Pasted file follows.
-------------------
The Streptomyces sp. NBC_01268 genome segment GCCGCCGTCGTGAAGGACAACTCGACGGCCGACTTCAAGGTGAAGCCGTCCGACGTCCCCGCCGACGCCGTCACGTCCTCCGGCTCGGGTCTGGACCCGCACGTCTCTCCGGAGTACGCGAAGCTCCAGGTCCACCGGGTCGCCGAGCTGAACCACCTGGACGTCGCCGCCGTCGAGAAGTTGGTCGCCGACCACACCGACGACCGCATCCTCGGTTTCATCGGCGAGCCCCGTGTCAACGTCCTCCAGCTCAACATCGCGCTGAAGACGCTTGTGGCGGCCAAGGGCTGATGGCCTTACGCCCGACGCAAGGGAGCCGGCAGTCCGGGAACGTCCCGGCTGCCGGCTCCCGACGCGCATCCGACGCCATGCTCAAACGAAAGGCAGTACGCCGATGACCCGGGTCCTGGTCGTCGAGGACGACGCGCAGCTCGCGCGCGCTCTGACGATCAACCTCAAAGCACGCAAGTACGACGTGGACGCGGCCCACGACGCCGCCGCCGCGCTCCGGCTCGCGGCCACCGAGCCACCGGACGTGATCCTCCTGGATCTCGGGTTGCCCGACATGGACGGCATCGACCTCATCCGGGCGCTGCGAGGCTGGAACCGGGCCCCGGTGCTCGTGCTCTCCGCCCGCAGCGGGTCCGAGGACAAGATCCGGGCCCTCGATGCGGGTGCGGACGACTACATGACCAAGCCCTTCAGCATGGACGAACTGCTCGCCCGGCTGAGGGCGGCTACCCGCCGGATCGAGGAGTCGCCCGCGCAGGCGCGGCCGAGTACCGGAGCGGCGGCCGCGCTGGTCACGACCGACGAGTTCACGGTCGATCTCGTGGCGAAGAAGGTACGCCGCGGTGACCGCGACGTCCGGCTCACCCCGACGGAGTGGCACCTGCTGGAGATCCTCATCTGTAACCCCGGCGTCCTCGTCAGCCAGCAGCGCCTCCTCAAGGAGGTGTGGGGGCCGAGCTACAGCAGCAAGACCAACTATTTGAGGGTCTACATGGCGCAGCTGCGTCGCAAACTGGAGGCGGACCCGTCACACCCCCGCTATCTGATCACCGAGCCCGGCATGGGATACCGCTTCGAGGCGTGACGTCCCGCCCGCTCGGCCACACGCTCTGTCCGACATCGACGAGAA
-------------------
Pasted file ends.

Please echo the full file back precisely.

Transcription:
The Streptomyces sp. NBC_01268 genome segment GCCGCCGTCGTGAAGGACAACTCGACGGCCGACTTCAAGGTGAAGCCGTCCGACGTCCCCGCCGACGCCGTCACGTCCTCCGGCTCGGGTCTGGACCCGCACGTCTCTCCGGAGTACGCGAAGCTCCAGGTCCACCGGGTCGCCGAGCTGAACCACCTGGACGTCGCCGCCGTCGAGAAGTTGGTCGCCGACCACACCGACGACCGCATCCTCGGTTTCATCGGCGAGCCCCGTGTCAACGTCCTCCAGCTCAACATCGCGCTGAAGACGCTTGTGGCGGCCAAGGGCTGATGGCCTTACGCCCGACGCAAGGGAGCCGGCAGTCCGGGAACGTCCCGGCTGCCGGCTCCCGACGCGCATCCGACGCCATGCTCAAACGAAAGGCAGTACGCCGATGACCCGGGTCCTGGTCGTCGAGGACGACGCGCAGCTCGCGCGCGCTCTGACGATCAACCTCAAAGCACGCAAGTACGACGTGGACGCGGCCCACGACGCCGCCGCCGCGCTCCGGCTCGCGGCCACCGAGCCACCGGACGTGATCCTCCTGGATCTCGGGTTGCCCGACATGGACGGCATCGACCTCATCCGGGCGCTGCGAGGCTGGAACCGGGCCCCGGTGCTCGTGCTCTCCGCCCGCAGCGGGTCCGAGGACAAGATCCGGGCCCTCGATGCGGGTGCGGACGACTACATGACCAAGCCCTTCAGCATGGACGAACTGCTCGCCCGGCTGAGGGCGGCTACCCGCCGGATCGAGGAGTCGCCCGCGCAGGCGCGGCCGAGTACCGGAGCGGCGGCCGCGCTGGTCACGACCGACGAGTTCACGGTCGATCTCGTGGCGAAGAAGGTACGCCGCGGTGACCGCGACGTCCGGCTCACCCCGACGGAGTGGCACCTGCTGGAGATCCTCATCTGTAACCCCGGCGTCCTCGTCAGCCAGCAGCGCCTCCTCAAGGAGGTGTGGGGGCCGAGCTACAGCAGCAAGACCAACTATTTGAGGGTCTACATGGCGCAGCTGCGTCGCAAACTGGAGGCGGACCCGTCACACCCCCGCTATCTGATCACCGAGCCCGGCATGGGATACCGCTTCGAGGCGTGACGTCCCGCCCGCTCGGCCACACGCTCTGTCCGACATCGACGAGAA